A senior economist has called for a complete rethink of property taxation in the UK, to reflect the changes in the market in recent years.

Martin Ellis, Chief Economist at the Bank of Scotland, has announced that it is time to bring property taxation in line with house price increases in the UK because many people are paying high levels of stamp duty and inheritance tax which were unthinkable a decade ago.

Figures from the Inland Revenue illustrate how things have changed: last year seven in ten of all homebuyers were liable for stamp duty, compared with just over three in ten in 1993. Mr Ellis argues that as the level at which a buyer has to pay stamp duty has not changed for 11 years wheras house prices have ballooned by as much as 145% and people who buy a relatively inexpensive house now are forced to pay excessive amounts.

He is also concerned about the levels at which people who inherit property have to pay inheritance tax. Although there was a 22% increase in the inheritance tax threshold in 1997, he notes, this does not come anywhere near the 120% growth in house prices in that same time.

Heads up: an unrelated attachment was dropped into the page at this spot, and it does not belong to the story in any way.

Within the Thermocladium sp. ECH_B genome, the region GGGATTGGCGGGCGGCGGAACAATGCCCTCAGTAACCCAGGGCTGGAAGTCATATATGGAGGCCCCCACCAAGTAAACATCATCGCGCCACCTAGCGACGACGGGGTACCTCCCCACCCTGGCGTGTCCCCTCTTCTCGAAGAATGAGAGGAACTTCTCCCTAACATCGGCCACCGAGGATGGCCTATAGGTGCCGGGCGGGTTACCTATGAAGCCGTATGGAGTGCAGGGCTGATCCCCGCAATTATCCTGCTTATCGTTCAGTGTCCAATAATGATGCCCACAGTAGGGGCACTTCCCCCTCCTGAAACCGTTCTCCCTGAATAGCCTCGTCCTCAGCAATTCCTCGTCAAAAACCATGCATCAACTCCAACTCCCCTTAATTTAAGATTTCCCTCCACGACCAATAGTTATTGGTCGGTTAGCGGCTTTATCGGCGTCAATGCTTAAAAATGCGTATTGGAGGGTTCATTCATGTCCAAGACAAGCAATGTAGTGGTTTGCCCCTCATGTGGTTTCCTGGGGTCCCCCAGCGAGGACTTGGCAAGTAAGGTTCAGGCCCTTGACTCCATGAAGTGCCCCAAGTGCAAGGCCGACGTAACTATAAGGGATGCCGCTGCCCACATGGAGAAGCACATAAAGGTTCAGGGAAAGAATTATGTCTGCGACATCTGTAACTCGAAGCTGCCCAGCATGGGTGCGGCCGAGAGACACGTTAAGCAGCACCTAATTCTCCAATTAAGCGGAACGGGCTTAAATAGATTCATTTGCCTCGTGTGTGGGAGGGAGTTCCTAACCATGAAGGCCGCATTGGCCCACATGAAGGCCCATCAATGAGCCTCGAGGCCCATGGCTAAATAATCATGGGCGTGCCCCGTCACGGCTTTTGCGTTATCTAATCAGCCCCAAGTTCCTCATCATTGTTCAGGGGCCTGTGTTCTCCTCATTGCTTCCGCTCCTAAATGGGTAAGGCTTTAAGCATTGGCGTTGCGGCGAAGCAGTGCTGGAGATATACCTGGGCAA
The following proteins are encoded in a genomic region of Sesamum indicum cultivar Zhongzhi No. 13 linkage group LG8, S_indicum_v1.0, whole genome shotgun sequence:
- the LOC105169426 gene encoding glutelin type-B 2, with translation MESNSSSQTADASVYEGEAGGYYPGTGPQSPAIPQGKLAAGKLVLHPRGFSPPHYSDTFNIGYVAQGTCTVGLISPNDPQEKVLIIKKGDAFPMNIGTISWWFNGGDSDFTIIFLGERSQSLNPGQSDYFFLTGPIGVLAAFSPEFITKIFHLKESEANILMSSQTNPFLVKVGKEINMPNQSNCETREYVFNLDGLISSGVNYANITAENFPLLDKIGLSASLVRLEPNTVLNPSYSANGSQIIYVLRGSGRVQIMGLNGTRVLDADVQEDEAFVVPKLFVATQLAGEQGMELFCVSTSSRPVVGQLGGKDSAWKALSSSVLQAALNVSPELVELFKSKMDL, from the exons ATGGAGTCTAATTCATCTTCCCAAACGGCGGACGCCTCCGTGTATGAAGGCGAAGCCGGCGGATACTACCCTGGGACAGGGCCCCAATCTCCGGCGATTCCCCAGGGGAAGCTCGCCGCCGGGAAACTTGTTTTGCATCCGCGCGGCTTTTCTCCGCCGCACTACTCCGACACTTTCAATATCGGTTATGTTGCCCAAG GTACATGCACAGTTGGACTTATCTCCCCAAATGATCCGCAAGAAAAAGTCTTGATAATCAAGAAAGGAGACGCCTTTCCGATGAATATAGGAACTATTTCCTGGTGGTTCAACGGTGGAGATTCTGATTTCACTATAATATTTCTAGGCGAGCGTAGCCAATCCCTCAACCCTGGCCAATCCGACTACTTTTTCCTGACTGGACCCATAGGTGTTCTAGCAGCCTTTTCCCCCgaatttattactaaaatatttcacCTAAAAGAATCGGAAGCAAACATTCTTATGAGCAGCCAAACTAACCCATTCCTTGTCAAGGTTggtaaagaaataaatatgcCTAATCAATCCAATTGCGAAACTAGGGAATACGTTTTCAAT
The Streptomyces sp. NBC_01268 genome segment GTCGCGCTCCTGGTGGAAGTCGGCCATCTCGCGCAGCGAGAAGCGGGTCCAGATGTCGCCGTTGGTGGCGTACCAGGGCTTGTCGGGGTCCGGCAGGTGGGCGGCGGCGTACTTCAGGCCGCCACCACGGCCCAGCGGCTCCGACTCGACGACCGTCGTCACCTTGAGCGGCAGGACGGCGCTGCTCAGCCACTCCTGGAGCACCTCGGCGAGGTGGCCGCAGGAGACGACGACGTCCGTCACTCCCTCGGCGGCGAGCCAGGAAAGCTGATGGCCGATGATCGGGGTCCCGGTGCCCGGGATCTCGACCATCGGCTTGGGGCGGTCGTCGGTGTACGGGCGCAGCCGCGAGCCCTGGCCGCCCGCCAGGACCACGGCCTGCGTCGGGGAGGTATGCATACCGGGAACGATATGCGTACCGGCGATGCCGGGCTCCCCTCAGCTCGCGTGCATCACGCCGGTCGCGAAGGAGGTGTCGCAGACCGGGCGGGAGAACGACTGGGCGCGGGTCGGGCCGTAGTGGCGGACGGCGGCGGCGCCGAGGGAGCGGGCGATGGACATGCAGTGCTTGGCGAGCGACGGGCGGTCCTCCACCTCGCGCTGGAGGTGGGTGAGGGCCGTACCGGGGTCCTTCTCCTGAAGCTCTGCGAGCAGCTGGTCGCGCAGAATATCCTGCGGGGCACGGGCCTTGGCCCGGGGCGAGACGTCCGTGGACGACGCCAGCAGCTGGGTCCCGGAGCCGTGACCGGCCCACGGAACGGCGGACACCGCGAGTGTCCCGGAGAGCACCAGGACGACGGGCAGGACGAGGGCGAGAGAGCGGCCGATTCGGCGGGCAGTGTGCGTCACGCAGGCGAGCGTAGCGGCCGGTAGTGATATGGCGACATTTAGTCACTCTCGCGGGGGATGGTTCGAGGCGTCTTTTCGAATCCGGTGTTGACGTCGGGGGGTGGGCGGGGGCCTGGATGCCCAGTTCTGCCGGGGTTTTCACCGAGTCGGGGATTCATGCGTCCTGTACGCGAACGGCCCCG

Mr Ellis said: ?Bank of Scotland believes that housing activity is an important part of the economy, and we also think it is fair that the Government should have its fair share of tax revenue from it.

?We do believe, however, that since housing is most people?s biggest asset it is right that tax thresholds are automatically linked to house price inflation.?

Need for reform is pressing, he continues, since in the UK property taxes as a percentage of total government revenue stood at 12% in 2002, well above the eurozone average of 4.9%.

Mr Ellis concluded that he plans to lobby for commitments for change from all the major political parties in the run up to the General Election, in an attempt to redress the imbalance and make things fairer for homeowners as well as would-be buyers.